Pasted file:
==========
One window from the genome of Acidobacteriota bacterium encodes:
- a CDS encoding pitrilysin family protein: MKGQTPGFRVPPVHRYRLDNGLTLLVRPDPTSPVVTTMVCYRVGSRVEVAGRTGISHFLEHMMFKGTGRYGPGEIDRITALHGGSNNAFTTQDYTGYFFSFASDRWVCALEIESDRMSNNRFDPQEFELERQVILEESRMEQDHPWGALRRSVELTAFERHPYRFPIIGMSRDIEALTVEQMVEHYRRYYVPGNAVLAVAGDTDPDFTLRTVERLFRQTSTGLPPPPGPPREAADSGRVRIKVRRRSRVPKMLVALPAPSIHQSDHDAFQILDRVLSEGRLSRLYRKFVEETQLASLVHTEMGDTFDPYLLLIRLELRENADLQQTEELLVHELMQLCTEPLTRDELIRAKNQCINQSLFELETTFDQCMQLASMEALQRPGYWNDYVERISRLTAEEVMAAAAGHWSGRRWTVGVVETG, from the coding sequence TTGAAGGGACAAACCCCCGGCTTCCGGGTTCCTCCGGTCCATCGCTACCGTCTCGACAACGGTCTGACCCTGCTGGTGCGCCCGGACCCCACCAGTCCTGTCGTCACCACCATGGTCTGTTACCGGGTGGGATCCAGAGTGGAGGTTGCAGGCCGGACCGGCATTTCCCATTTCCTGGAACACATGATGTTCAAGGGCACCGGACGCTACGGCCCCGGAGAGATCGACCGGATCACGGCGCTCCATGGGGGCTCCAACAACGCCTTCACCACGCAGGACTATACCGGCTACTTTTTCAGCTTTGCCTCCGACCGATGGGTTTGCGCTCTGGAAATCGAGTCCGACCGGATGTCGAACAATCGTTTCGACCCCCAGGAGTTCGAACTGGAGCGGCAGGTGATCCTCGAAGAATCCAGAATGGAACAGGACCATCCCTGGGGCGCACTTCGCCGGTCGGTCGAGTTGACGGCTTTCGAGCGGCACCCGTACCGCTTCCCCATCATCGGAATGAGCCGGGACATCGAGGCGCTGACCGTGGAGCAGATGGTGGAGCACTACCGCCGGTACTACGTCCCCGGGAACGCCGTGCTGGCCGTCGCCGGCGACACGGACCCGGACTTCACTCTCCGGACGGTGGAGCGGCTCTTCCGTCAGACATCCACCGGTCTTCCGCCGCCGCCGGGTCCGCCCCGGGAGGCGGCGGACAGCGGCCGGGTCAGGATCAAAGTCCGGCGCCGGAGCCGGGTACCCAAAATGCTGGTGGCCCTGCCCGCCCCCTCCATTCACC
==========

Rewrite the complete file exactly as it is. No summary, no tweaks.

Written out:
One window from the genome of Acidobacteriota bacterium encodes:
- a CDS encoding pitrilysin family protein: MKGQTPGFRVPPVHRYRLDNGLTLLVRPDPTSPVVTTMVCYRVGSRVEVAGRTGISHFLEHMMFKGTGRYGPGEIDRITALHGGSNNAFTTQDYTGYFFSFASDRWVCALEIESDRMSNNRFDPQEFELERQVILEESRMEQDHPWGALRRSVELTAFERHPYRFPIIGMSRDIEALTVEQMVEHYRRYYVPGNAVLAVAGDTDPDFTLRTVERLFRQTSTGLPPPPGPPREAADSGRVRIKVRRRSRVPKMLVALPAPSIHQSDHDAFQILDRVLSEGRLSRLYRKFVEETQLASLVHTEMGDTFDPYLLLIRLELRENADLQQTEELLVHELMQLCTEPLTRDELIRAKNQCINQSLFELETTFDQCMQLASMEALQRPGYWNDYVERISRLTAEEVMAAAAGHWSGRRWTVGVVETG, from the coding sequence TTGAAGGGACAAACCCCCGGCTTCCGGGTTCCTCCGGTCCATCGCTACCGTCTCGACAACGGTCTGACCCTGCTGGTGCGCCCGGACCCCACCAGTCCTGTCGTCACCACCATGGTCTGTTACCGGGTGGGATCCAGAGTGGAGGTTGCAGGCCGGACCGGCATTTCCCATTTCCTGGAACACATGATGTTCAAGGGCACCGGACGCTACGGCCCCGGAGAGATCGACCGGATCACGGCGCTCCATGGGGGCTCCAACAACGCCTTCACCACGCAGGACTATACCGGCTACTTTTTCAGCTTTGCCTCCGACCGATGGGTTTGCGCTCTGGAAATCGAGTCCGACCGGATGTCGAACAATCGTTTCGACCCCCAGGAGTTCGAACTGGAGCGGCAGGTGATCCTCGAAGAATCCAGAATGGAACAGGACCATCCCTGGGGCGCACTTCGCCGGTCGGTCGAGTTGACGGCTTTCGAGCGGCACCCGTACCGCTTCCCCATCATCGGAATGAGCCGGGACATCGAGGCGCTGACCGTGGAGCAGATGGTGGAGCACTACCGCCGGTACTACGTCCCCGGGAACGCCGTGCTGGCCGTCGCCGGCGACACGGACCCGGACTTCACTCTCCGGACGGTGGAGCGGCTCTTCCGTCAGACATCCACCGGTCTTCCGCCGCCGCCGGGTCCGCCCCGGGAGGCGGCGGACAGCGGCCGGGTCAGGATCAAAGTCCGGCGCCGGAGCCGGGTACCCAAAATGCTGGTGGCCCTGCCCGCCCCCTCCATTCACC